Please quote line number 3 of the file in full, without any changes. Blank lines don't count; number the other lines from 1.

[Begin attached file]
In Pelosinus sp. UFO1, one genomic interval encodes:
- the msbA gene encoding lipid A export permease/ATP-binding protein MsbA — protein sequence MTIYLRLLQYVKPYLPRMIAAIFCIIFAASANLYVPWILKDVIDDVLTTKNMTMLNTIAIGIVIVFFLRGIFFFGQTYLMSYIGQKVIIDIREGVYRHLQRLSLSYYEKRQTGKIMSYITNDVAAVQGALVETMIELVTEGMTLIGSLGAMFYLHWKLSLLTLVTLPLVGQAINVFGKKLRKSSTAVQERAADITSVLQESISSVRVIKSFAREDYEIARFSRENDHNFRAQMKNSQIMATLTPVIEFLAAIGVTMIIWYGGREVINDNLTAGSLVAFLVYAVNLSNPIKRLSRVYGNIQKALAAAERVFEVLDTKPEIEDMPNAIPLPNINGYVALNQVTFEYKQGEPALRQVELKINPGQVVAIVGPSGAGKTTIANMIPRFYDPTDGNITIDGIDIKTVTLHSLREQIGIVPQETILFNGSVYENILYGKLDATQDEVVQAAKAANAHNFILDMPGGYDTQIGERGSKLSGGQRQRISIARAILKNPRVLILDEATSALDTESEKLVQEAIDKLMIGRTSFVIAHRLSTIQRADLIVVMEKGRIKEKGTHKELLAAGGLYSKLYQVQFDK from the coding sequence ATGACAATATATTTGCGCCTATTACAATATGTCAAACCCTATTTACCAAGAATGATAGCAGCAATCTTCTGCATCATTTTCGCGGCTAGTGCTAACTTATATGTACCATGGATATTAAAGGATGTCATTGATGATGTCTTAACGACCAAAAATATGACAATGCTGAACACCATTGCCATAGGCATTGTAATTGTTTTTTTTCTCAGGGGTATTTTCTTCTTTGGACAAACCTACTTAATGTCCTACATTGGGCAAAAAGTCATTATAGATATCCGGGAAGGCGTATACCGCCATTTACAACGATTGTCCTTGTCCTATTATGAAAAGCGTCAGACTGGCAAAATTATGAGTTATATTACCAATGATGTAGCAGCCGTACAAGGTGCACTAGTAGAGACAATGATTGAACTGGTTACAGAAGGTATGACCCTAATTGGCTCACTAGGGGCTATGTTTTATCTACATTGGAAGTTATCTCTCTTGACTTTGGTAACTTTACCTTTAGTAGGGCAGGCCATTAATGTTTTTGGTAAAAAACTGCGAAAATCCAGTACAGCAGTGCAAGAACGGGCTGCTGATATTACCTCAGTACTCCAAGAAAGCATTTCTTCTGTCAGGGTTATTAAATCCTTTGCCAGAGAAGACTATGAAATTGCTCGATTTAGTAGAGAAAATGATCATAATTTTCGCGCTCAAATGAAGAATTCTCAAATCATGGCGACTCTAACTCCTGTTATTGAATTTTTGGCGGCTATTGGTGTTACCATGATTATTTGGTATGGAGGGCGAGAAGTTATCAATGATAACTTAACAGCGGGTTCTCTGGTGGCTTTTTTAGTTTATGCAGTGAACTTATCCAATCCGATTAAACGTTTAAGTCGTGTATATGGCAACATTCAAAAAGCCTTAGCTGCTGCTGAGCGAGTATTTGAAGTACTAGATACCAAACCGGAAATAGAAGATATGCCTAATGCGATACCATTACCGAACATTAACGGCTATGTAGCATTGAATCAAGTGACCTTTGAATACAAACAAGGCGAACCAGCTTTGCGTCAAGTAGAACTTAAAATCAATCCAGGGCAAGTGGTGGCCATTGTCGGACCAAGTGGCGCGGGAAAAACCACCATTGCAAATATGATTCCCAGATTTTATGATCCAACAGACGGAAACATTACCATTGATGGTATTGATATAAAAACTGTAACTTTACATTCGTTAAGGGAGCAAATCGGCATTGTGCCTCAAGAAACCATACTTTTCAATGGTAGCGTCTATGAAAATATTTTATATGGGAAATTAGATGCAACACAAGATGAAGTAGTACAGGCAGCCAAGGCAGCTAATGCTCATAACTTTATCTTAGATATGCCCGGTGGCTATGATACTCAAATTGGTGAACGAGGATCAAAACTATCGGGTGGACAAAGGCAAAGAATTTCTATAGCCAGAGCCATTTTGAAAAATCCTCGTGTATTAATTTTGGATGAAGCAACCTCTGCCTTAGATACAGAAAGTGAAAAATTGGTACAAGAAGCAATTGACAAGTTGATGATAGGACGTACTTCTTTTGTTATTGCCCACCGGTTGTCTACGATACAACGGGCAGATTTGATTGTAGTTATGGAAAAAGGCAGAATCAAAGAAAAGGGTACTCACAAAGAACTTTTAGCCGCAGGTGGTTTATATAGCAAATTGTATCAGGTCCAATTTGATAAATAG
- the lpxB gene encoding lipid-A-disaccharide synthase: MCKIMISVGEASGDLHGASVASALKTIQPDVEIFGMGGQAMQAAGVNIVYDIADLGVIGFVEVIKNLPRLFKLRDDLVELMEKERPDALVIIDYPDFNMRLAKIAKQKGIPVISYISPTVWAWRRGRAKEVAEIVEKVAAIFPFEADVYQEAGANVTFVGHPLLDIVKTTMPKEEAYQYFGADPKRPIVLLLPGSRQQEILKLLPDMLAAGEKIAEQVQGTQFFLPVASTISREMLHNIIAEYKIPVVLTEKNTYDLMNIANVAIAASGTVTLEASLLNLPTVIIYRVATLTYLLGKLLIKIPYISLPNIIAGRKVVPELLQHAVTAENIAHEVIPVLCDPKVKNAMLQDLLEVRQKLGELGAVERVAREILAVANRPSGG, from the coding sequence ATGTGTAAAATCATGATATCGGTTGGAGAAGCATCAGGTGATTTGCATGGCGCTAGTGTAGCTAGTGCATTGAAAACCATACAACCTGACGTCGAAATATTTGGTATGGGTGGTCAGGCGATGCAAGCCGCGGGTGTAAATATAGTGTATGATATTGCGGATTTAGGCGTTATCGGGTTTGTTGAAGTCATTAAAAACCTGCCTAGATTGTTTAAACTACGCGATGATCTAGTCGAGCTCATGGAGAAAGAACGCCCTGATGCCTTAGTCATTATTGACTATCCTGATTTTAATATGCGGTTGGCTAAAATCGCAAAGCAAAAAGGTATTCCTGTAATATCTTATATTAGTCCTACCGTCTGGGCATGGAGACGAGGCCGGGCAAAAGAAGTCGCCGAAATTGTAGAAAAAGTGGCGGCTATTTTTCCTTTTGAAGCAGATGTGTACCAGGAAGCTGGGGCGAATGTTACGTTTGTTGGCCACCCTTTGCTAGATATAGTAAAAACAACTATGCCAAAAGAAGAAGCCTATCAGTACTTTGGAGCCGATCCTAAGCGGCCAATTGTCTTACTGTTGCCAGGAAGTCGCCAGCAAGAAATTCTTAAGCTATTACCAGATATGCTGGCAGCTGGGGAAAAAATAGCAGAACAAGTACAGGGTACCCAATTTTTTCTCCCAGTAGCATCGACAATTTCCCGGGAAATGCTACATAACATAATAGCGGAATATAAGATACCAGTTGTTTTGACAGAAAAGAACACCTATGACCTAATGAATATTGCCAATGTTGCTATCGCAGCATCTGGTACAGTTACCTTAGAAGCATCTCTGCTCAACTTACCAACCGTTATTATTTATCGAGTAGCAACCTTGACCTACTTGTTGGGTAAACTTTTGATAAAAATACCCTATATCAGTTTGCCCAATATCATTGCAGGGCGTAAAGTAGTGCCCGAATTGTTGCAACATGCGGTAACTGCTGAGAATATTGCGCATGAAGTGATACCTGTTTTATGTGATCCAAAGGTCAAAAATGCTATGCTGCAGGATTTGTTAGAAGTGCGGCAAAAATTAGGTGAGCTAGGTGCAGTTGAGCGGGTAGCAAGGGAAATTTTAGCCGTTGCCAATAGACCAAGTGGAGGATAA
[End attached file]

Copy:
- the lpxB gene encoding lipid-A-disaccharide synthase: MCKIMISVGEASGDLHGASVASALKTIQPDVEIFGMGGQAMQAAGVNIVYDIADLGVIGFVEVIKNLPRLFKLRDDLVELMEKERPDALVIIDYPDFNMRLAKIAKQKGIPVISYISPTVWAWRRGRAKEVAEIVEKVAAIFPFEADVYQEAGANVTFVGHPLLDIVKTTMPKEEAYQYFGADPKRPIVLLLPGSRQQEILKLLPDMLAAGEKIAEQVQGTQFFLPVASTISREMLHNIIAEYKIPVVLTEKNTYDLMNIANVAIAASGTVTLEASLLNLPTVIIYRVATLTYLLGKLLIKIPYISLPNIIAGRKVVPELLQHAVTAENIAHEVIPVLCDPKVKNAMLQDLLEVRQKLGELGAVERVAREILAVANRPSGG, from the coding sequence ATGTGTAAAATCATGATATCGGTTGGAGAAGCATCAGGTGATTTGCATGGCGCTAGTGTAGCTAGTGCATTGAAAACCATACAACCTGACGTCGAAATATTTGGTATGGGTGGTCAGGCGATGCAAGCCGCGGGTGTAAATATAGTGTATGATATTGCGGATTTAGGCGTTATCGGGTTTGTTGAAGTCATTAAAAACCTGCCTAGATTGTTTAAACTACGCGATGATCTAGTCGAGCTCATGGAGAAAGAACGCCCTGATGCCTTAGTCATTATTGACTATCCTGATTTTAATATGCGGTTGGCTAAAATCGCAAAGCAAAAAGGTATTCCTGTAATATCTTATATTAGTCCTACCGTCTGGGCATGGAGACGAGGCCGGGCAAAAGAAGTCGCCGAAATTGTAGAAAAAGTGGCGGCTATTTTTCCTTTTGAAGCAGATGTGTACCAGGAAGCTGGGGCGAATGTTACGTTTGTTGGCCACCCTTTGCTAGATATAGTAAAAACAACTATGCCAAAAGAAGAAGCCTATCAGTACTTTGGAGCCGATCCTAAGCGGCCAATTGTCTTACTGTTGCCAGGAAGTCGCCAGCAAGAAATTCTTAAGCTATTACCAGATATGCTGGCAGCTGGGGAAAAAATAGCAGAACAAGTACAGGGTACCCAATTTTTTCTCCCAGTAGCATCGACAATTTCCCGGGAAATGCTACATAACATAATAGCGGAATATAAGATACCAGTTGTTTTGACAGAAAAGAACACCTATGACCTAATGAATATTGCCAATGTTGCTATCGCAGCATCTGGTACAGTTACCTTAGAAGCATCTCTGCTCAACTTACCAACCGTTATTATTTATCGAGTAGCAACCTTGACCTACTTGTTGGGTAAACTTTTGATAAAAATACCCTATATCAGTTTGCCCAATATCATTGCAGGGCGTAAAGTAGTGCCCGAATTGTTGCAACATGCGGTAACTGCTGAGAATATTGCGCATGAAGTGATACCTGTTTTATGTGATCCAAAGGTCAAAAATGCTATGCTGCAGGATTTGTTAGAAGTGCGGCAAAAATTAGGTGAGCTAGGTGCAGTTGAGCGGGTAGCAAGGGAAATTTTAGCCGTTGCCAATAGACCAAGTGGAGGATAA